Elizabeth was born on 7 September 1533 at Greenwich Palace as the daughter of Henry VIII and his second wife, Anne Boleyn. She had an older half-sister, Mary, from her father’s first marriage to Catherine of Aragon, but Mary had been declared illegitimate, and so Elizabeth was born heiress presumptive to the English throne. She was baptised three days later.
Her world was turned upside down when she was almost three years old. Her mother was executed on 19 May 1536, and Elizabeth too was declared illegitimate. Just 11 days after her mother’s execution she gained a stepmother in the form of Jane Seymour, who died after giving birth to her half-brother, the future Edward VI, in 1537. Elizabeth was placed in his household and held the baptismal cloth at his christening.
Elizabeth learned several languages: French, Flemish, Italian and Spanish and by 1544, she could write English, Latin and Italian and progressed in French and Greek. By the time her formal education ended in 1550, she was one of the most learned women of her generation.
She lived in the household of her father’s sixth wife, Catherine Parr, after her father’s death in 1547. She remarried soon after Henry’s death to Thomas Seymour, brother of the late Queen Jane. While there he engaged in romps and horseplay with the 14-year-old Elizabeth, which included entering her bedroom in his nightgown and tickling her. Elizabeth was sent away in May 1548. Tragically, Catherine Parr died in childbirth on 5 September 1548, and he renewed his attentions towards Elizabeth, perhaps hoping to marry her. His brother, Edward, the Lord Protector, was sick of his behaviour and in January 1549 he was arrested on suspicion of plotting to marry Elizabeth and overthrow the Lord Protector. He was executed on 20 March 1549, and while Elizabeth was questioned, she revealed nothing.
Elizabeth’s brother died on 6 July 1553 at the age of just 15. His will set aside the Succession to the Crown Act 1543 and excluded both Mary and Elizabeth from the succession. Instead, Lady Jane Grey, a granddaughter of Henry VIII’s sister Mary, was declared his heir. This didn’t last long, and Lady Jane Grey was deposed after a reign of just nine days. On 3 August 1553 Elizabeth’s sister Mary rode triumphantly into London as England’s first Queen regnant. Elizabeth was by her side.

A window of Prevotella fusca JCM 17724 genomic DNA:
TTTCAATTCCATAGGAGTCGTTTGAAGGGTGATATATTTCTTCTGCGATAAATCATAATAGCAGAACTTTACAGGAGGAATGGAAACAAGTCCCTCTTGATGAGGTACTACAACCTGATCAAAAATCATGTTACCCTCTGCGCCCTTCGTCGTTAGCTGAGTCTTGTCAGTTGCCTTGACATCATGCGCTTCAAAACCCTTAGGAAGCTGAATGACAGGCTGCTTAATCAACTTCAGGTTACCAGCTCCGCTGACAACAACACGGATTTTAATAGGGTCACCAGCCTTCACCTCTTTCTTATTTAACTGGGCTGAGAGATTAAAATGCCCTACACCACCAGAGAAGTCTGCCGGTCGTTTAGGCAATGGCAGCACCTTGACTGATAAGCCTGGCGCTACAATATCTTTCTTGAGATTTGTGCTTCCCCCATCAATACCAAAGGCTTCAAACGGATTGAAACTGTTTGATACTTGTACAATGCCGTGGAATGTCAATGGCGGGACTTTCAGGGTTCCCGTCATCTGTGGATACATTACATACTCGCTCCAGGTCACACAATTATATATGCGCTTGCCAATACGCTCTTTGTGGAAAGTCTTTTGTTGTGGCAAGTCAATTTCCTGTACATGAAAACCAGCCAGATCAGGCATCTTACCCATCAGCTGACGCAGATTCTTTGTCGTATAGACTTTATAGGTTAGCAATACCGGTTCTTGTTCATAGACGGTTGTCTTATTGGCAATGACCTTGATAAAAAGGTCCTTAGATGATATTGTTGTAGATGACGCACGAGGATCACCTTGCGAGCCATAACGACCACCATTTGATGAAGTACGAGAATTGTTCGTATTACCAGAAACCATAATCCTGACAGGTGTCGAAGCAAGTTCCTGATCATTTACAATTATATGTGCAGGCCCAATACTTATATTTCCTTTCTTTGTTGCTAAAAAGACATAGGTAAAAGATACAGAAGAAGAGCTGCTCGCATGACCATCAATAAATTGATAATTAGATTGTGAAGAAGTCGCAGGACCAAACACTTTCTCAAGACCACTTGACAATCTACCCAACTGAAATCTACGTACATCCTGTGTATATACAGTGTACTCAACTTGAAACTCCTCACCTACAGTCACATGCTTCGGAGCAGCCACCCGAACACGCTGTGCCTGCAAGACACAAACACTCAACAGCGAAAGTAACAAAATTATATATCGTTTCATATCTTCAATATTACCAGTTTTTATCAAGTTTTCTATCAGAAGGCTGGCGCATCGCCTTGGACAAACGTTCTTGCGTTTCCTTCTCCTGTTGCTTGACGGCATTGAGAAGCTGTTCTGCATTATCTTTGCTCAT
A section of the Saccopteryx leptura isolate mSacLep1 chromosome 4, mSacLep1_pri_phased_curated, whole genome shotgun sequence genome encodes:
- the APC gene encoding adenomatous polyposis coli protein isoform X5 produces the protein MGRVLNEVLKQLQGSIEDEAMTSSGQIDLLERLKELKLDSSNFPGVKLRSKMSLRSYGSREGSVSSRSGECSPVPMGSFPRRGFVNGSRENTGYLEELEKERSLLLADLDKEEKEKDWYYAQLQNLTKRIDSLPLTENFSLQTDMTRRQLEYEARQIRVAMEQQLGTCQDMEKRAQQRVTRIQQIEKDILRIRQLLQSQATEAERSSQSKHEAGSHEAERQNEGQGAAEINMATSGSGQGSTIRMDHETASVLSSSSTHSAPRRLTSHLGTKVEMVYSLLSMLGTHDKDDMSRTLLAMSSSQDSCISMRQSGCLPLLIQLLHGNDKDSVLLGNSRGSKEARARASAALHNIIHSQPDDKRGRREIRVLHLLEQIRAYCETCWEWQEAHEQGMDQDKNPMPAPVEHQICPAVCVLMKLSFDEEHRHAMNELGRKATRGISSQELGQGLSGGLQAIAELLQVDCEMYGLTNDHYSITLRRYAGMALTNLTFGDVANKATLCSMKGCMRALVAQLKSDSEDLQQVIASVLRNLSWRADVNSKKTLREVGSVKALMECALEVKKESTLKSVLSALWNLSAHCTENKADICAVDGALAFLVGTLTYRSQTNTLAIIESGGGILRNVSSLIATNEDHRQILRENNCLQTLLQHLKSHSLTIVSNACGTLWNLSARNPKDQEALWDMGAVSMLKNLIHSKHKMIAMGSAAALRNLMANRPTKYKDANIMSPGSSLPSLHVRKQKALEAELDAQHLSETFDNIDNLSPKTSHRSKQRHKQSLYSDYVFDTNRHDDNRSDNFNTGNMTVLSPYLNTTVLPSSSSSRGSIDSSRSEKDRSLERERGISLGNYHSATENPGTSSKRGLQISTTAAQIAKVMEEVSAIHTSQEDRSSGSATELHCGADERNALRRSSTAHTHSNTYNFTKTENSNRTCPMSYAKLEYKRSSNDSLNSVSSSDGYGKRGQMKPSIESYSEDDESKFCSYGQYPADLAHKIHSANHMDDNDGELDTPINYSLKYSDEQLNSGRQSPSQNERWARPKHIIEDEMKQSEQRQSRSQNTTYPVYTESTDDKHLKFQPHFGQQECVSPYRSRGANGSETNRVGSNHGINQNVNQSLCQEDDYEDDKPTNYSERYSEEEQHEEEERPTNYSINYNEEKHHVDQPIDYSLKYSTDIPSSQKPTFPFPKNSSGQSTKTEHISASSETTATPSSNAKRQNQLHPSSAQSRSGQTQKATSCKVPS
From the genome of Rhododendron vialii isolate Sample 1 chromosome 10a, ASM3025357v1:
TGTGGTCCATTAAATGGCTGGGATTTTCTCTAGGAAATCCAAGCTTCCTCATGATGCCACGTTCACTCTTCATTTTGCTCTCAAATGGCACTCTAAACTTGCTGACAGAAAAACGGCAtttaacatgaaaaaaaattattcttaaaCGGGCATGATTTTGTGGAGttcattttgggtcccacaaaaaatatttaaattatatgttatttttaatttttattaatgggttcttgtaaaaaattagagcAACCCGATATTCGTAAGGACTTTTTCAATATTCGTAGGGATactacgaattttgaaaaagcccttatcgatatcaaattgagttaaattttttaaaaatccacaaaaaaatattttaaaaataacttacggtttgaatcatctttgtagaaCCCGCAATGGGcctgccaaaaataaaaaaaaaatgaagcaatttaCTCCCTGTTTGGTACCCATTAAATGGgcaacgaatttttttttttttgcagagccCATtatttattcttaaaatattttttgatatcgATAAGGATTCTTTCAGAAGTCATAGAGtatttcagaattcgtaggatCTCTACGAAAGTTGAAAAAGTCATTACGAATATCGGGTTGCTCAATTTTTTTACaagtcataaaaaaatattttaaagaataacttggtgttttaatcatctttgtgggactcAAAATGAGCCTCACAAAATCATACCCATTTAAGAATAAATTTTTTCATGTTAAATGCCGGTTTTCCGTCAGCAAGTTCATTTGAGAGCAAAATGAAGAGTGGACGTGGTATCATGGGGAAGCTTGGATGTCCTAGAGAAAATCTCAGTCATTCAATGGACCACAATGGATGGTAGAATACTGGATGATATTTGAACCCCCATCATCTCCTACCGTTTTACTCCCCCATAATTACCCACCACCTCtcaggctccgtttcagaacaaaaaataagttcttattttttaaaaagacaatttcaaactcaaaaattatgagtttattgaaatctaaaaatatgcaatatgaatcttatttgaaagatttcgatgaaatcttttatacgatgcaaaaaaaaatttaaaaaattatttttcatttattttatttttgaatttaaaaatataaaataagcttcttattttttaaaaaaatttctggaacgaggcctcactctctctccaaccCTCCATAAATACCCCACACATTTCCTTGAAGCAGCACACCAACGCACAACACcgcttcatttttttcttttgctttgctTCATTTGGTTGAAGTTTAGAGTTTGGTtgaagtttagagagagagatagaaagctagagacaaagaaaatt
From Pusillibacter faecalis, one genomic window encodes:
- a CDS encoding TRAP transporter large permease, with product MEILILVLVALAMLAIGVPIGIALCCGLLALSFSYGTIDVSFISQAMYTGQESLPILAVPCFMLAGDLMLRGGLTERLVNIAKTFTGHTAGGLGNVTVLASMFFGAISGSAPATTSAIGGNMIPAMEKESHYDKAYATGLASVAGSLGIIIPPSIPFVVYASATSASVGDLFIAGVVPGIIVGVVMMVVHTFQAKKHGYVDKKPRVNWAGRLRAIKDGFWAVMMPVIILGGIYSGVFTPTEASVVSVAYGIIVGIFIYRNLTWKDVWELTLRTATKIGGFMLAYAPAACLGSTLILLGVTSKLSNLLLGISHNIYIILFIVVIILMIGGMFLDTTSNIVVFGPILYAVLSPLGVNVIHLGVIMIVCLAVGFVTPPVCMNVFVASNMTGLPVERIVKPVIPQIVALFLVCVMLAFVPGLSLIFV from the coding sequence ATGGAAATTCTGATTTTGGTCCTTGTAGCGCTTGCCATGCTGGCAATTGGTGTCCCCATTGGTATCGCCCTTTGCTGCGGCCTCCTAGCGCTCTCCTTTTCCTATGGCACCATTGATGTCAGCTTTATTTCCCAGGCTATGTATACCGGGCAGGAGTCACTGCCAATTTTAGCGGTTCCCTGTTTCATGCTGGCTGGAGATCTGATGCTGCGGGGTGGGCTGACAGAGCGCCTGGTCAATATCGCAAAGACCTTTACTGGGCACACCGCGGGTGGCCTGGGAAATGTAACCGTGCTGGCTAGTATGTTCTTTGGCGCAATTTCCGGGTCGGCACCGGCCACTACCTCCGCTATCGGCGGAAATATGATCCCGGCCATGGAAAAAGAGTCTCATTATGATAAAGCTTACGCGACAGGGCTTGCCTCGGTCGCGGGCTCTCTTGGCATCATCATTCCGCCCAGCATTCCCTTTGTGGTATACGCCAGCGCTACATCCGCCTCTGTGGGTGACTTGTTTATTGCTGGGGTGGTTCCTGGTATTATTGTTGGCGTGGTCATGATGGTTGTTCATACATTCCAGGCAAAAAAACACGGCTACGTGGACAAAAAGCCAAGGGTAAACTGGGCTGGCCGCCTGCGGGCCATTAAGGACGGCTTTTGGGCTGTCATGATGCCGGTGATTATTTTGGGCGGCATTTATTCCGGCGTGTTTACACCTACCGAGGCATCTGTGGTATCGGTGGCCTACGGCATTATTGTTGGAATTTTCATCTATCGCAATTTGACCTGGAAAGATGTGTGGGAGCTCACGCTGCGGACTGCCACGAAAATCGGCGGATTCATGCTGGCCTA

Mary was a devout Catholic, while Elizabeth was raised in the Protestant faith and Mary ordered everyone to attend Catholic Mass, and Elizabeth was forced to conform, outwardly at least. Mary’s decision to marry Philip of Spain caused a significant downfall in her popularity, and many looked to Elizabeth as a focus of their opposition.
In January 1554 Wyatt’s rebellion broke out but was soon repressed. Elizabeth was brought to court and interrogated for a possible role in the rebellion. On 18 March she was imprisoned in the Tower of London. On 22 May she was moved to Woodstock, where she was to remain under house arrest for almost a year. She was recalled to court on 17 April 1555 because Mary believed herself to be pregnant. A child was never born, and Elizabeth’s succession seemed assured. Mary’s health deteriorated the following years, and she believed herself to be pregnant once more. By late 1558 Elizabeth was already making plans for her own government as it became clear Mary would not live much longer. She was recognised as heiress on 6 November 1558 and Mary died on 17 November 1558. Elizabeth became England’s second Queen regnant at the age of 25.